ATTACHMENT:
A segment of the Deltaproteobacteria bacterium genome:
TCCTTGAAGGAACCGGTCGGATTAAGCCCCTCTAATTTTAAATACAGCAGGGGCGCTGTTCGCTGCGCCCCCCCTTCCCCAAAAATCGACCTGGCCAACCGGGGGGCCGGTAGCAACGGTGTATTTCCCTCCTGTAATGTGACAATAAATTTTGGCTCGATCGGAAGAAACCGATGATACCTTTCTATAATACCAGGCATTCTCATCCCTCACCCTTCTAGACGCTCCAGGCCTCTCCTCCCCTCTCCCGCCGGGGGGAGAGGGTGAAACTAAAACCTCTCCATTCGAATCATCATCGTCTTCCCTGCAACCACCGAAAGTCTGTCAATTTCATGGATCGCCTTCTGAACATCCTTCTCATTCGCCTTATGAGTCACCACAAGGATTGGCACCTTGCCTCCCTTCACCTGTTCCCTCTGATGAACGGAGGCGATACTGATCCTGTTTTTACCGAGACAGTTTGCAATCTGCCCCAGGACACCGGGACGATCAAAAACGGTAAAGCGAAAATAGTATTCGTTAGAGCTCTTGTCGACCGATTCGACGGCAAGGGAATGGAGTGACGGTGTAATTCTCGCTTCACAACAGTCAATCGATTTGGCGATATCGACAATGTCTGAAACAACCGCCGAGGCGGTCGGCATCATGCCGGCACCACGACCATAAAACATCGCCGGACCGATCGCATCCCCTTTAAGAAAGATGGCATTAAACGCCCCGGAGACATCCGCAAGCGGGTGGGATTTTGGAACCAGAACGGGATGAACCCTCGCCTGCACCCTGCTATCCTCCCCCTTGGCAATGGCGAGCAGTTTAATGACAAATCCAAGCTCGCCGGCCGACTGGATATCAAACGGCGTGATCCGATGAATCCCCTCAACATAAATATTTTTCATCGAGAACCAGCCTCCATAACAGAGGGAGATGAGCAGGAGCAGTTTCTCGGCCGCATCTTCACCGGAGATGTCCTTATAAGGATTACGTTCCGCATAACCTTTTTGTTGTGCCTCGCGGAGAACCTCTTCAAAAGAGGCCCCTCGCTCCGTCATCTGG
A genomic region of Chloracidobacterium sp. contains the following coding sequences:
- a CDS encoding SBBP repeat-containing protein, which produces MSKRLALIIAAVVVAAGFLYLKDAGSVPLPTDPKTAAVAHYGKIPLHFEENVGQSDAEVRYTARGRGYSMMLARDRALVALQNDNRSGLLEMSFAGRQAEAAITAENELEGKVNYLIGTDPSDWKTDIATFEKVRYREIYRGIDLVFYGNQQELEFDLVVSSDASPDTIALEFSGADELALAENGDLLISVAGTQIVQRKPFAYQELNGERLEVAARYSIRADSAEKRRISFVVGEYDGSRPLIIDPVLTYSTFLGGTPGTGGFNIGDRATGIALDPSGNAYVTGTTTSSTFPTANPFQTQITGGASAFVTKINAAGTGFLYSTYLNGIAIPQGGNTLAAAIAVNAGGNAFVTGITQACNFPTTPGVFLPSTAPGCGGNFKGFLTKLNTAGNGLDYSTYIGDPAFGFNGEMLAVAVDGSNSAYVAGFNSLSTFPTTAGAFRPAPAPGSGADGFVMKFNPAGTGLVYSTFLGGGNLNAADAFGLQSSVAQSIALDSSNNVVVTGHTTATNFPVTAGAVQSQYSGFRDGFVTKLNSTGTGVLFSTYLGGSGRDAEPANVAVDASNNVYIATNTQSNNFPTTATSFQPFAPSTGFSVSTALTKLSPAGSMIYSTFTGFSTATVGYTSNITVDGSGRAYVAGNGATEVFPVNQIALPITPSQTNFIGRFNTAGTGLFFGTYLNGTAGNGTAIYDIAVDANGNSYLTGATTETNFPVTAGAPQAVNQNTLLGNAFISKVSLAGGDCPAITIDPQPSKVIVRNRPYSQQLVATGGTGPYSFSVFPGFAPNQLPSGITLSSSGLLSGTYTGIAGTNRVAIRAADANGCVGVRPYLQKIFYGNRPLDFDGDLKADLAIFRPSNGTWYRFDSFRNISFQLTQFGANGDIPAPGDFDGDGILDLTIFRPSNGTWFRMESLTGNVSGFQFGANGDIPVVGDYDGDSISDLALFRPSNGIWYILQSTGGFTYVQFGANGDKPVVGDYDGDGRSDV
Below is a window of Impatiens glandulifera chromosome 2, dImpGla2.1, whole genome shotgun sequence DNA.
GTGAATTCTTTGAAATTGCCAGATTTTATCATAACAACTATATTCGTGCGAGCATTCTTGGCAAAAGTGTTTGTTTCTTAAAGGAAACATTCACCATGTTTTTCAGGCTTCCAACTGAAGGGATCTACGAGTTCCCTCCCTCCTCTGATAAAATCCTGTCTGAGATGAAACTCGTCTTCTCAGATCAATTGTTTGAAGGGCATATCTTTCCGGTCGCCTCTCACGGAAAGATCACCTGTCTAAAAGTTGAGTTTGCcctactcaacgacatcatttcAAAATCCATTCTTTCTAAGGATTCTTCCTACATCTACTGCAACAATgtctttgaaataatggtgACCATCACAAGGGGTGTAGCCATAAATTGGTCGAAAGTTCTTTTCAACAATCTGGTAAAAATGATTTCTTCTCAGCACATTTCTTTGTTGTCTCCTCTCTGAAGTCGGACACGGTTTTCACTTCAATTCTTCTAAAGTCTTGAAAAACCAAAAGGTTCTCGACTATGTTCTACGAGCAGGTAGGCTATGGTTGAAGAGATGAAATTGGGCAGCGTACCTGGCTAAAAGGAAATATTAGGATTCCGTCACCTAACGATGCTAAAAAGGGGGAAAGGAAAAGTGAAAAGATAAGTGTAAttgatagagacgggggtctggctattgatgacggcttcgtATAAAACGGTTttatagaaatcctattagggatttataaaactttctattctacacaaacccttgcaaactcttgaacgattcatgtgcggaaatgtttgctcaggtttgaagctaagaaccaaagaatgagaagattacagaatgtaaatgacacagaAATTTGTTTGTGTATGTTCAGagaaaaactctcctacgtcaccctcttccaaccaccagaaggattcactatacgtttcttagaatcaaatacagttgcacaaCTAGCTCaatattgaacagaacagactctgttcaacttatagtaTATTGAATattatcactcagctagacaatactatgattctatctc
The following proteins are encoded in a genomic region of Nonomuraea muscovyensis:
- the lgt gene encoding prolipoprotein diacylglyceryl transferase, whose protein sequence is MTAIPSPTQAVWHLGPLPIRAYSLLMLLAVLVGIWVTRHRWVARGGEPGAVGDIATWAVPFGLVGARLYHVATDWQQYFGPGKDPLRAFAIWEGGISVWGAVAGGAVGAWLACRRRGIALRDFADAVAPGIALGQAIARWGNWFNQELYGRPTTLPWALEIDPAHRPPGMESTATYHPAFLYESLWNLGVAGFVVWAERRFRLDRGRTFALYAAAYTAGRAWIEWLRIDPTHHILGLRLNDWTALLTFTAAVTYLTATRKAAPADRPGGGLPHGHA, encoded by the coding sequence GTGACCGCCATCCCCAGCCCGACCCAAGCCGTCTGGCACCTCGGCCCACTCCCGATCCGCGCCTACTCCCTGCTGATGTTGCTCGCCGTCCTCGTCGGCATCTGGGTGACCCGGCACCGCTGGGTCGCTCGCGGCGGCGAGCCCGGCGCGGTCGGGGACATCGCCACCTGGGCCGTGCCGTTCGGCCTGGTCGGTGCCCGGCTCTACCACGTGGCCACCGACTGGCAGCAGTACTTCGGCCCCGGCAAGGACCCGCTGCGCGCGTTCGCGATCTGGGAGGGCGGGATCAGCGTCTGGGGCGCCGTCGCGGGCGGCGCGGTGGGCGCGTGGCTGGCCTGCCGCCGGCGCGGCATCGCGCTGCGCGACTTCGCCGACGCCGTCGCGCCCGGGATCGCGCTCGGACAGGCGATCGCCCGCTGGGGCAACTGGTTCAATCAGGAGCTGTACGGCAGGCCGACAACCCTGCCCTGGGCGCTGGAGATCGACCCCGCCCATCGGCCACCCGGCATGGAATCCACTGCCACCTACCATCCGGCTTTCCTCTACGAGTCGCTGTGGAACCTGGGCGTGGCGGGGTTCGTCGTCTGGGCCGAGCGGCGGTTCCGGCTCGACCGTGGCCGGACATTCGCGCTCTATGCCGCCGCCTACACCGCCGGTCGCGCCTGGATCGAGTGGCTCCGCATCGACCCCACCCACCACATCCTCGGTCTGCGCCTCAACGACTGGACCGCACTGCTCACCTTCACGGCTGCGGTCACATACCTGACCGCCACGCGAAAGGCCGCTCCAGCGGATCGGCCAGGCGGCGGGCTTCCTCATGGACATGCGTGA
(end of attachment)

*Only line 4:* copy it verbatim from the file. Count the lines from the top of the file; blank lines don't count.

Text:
- a CDS encoding SBBP repeat-containing protein, which produces MSKRLALIIAAVVVAAGFLYLKDAGSVPLPTDPKTAAVAHYGKIPLHFEENVGQSDAEVRYTARGRGYSMMLARDRALVALQNDNRSGLLEMSFAGRQAEAAITAENELEGKVNYLIGTDPSDWKTDIATFEKVRYREIYRGIDLVFYGNQQELEFDLVVSSDASPDTIALEFSGADELALAENGDLLISVAGTQIVQRKPFAYQELNGERLEVAARYSIRADSAEKRRISFVVGEYDGSRPLIIDPVLTYSTFLGGTPGTGGFNIGDRATGIALDPSGNAYVTGTTTSSTFPTANPFQTQITGGASAFVTKINAAGTGFLYSTYLNGIAIPQGGNTLAAAIAVNAGGNAFVTGITQACNFPTTPGVFLPSTAPGCGGNFKGFLTKLNTAGNGLDYSTYIGDPAFGFNGEMLAVAVDGSNSAYVAGFNSLSTFPTTAGAFRPAPAPGSGADGFVMKFNPAGTGLVYSTFLGGGNLNAADAFGLQSSVAQSIALDSSNNVVVTGHTTATNFPVTAGAVQSQYSGFRDGFVTKLNSTGTGVLFSTYLGGSGRDAEPANVAVDASNNVYIATNTQSNNFPTTATSFQPFAPSTGFSVSTALTKLSPAGSMIYSTFTGFSTATVGYTSNITVDGSGRAYVAGNGATEVFPVNQIALPITPSQTNFIGRFNTAGTGLFFGTYLNGTAGNGTAIYDIAVDANGNSYLTGATTETNFPVTAGAPQAVNQNTLLGNAFISKVSLAGGDCPAITIDPQPSKVIVRNRPYSQQLVATGGTGPYSFSVFPGFAPNQLPSGITLSSSGLLSGTYTGIAGTNRVAIRAADANGCVGVRPYLQKIFYGNRPLDFDGDLKADLAIFRPSNGTWYRFDSFRNISFQLTQFGANGDIPAPGDFDGDGILDLTIFRPSNGTWFRMESLTGNVSGFQFGANGDIPVVGDYDGDSISDLALFRPSNGIWYILQSTGGFTYVQFGANGDKPVVGDYDGDGRSDV